Drethon (1445051) | more than 2 years ago | (#39341759)

If India forces low price and other countries still have higher prices, even ignoring what the company selling the drug thinks, I hope they have plans to control this carefully or I can foresee an increase in legal drug smuggling... Just my $0.02

Drug price arbitrage (1)

langelgjm (860756) | more than 2 years ago | (#39341859)

There are already many, many opportunities for arbitrage in legal pharmaceuticals, but I don't think anyone has hard evidence about how much of a problem in the North American and EU markets this really is. Typically seniors on Medicaid don't buy their drugs out of the back of El Camino that has a bunch of Folexes and Foakleys in it...

Medicare, not Medicaid (1)

langelgjm (860756) | more than 2 years ago | (#39341879)

Sorry, that should be Medicare...

looking out for the little guys (0)

schlachter (862210) | more than 2 years ago | (#39341785)

Nice to see a gov looking out for it's citizens over corporate interests. In the US this would never happen unless it was needed to fight the war on terror.

I realize there are benefits to the Indian gov as well as Indian corps, but it still benefits the people greatly.

Protections (1, Interesting)

theArtificial (613980) | more than 2 years ago | (#39341833)

Realistically what are Bayer's options, how do you combat something like this? Normally things are limited by expertise or manufacturing capabilities, however, India seems to have both of these covered. I'm asking because I'm ignorant and genuinely curious. I don't fault the Indians for wanting to help their people (that's a good thing). This seems to underline the downside of Intellectual Property. I guess the another option would be to keep the formula as a trade secret, but since they didn't this (and most pharma doesn't go this route) there is probably a good reason. I guess one saving grace of the patent system is that if the domestic Indian company tries to sell outside of India there may be problems? Not to single out China, but tons of knock offs come from there too and there is little to be done about it except to all but the largest players.

Re:Protections (5, Informative)

betterunixthanunix (980855) | more than 2 years ago | (#39341885)

Realistically what are Bayer's options, how do you combat something like this?

Buy off some Indian politicians and get that government back in-line: get that government to stop working for the benefit of its citizens, and to start working for the benefit of foreign corporations.

Re:Protections (3, Insightful)

theArtificial (613980) | more than 2 years ago | (#39342001)

Thanks for the quick reply. You make it sound very noble especially the foreign corporation bit. Your argument is: ignore everything everywhere when it benefits the citizens? Please, I'm not a defender of corporations, but surely you must see that this is a slippery slope?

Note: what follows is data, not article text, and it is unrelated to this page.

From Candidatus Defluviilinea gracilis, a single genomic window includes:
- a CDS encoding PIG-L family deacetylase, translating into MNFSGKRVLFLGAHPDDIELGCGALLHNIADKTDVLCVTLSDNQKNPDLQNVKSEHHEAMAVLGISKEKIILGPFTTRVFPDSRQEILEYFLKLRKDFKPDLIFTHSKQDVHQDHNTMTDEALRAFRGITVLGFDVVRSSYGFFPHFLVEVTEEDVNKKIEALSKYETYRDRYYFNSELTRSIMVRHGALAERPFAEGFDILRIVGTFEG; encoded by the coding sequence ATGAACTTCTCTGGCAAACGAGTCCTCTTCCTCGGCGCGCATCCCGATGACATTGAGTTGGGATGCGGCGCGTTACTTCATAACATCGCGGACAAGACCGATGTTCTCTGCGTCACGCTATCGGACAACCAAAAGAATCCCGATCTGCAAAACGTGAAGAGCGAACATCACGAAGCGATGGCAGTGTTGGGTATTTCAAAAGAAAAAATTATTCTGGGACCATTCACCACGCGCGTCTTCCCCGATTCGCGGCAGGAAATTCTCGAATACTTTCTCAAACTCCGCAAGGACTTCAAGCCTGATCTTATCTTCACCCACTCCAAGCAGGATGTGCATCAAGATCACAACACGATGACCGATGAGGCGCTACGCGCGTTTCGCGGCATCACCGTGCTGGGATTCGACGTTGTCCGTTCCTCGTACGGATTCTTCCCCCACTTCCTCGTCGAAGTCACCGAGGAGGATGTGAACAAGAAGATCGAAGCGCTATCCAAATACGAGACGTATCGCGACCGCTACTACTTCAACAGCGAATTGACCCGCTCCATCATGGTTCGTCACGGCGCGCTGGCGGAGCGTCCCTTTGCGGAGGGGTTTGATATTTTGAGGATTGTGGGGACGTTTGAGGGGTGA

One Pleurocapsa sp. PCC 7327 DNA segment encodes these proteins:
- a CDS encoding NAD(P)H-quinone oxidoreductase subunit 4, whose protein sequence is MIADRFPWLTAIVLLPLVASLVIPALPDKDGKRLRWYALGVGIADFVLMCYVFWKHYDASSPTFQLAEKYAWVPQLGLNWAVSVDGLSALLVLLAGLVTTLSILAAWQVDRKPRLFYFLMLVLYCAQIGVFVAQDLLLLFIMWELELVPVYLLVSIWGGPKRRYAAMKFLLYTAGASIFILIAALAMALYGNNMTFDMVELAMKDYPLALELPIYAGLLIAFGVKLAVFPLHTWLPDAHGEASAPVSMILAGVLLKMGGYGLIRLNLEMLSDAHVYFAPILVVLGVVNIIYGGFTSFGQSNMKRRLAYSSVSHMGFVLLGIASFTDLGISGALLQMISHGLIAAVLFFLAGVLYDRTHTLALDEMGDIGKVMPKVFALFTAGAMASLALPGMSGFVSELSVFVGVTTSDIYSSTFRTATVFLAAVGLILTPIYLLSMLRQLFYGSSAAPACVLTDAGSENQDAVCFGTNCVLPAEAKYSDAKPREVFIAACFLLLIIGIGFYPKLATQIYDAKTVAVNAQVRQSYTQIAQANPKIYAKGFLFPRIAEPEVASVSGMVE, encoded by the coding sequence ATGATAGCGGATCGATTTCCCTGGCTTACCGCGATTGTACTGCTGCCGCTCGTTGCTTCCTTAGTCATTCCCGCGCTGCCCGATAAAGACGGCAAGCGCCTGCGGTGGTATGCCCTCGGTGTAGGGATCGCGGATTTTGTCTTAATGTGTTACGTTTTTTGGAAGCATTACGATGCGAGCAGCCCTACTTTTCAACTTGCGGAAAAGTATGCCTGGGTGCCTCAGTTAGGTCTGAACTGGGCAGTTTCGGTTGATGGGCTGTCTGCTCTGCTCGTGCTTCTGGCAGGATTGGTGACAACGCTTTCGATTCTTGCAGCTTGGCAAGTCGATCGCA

Well, considering the price of ganja has gone down (-1)

Anonymous Coward | more than 2 years ago | (#39341841)

...everyone should be able to afford cancer treatment!

Drugs are like software (3, Interesting)

Maximum Prophet (716608) | more than 2 years ago | (#39341979)

Any decent chem lab can reproduce almost any drug given the patents and FDA approval documents. (Some drugs are difficult or perishable) People are responding that the big pharm companies will leave these markets, but if they do, it's unrelated to this.

R&D are sunk costs. *Any* sales over your fixed production costs results in profit. If you want to maximize profit, you sell.

What this might do, is limit the number of new drugs in the pipeline, but even that isn't a given. It's possible that (most) every good idea is being worked on, and all the great scientists are working on them. Once you've reached idea saturation, more money in a system just increases profits to the shareholders.

Wait, wait, I hear people yelling. If there's more money given to the shareholders, then they will invest in venture startups, and many more great new drugs will be discovered. Maybe. It's also possible that too much money in the drug company ecology will just lead to more viagra clones if not "snake oil" type products. More money might lead to more advertising, causing people to misuse drugs they don't really need.

I have a very rare disease... (4, Funny)

bmajik (96670) | more than 2 years ago | (#39342025)

...that can only be cured by the heavenly touch of Natalie Portman's hand upon my forehead.

Without this treatment, I fade in and out of conciousness, slowly losing body weight, muscle mass, and organ function. I have only 6 months to live if I do not get the treatment I need.

I've asked Mrs. Portman many times if there is a way she could lay her hand upon my forehead for the prescribed 8hr sessions 3 times a week. I've offered her all of my money. I've sold my home and my surviving family members have taken up disreputable work.

Alas, she refuses to lower her price, she has told me that she will not help me even if I pay her 1 million dollars per week!

I emplore you, caring people of the modern world. Please won't you save me?

I desperately need Natalie Portman's healing hand to save my life. But I cannot afford the outrageous prices she is demanding.

Can't someone do something?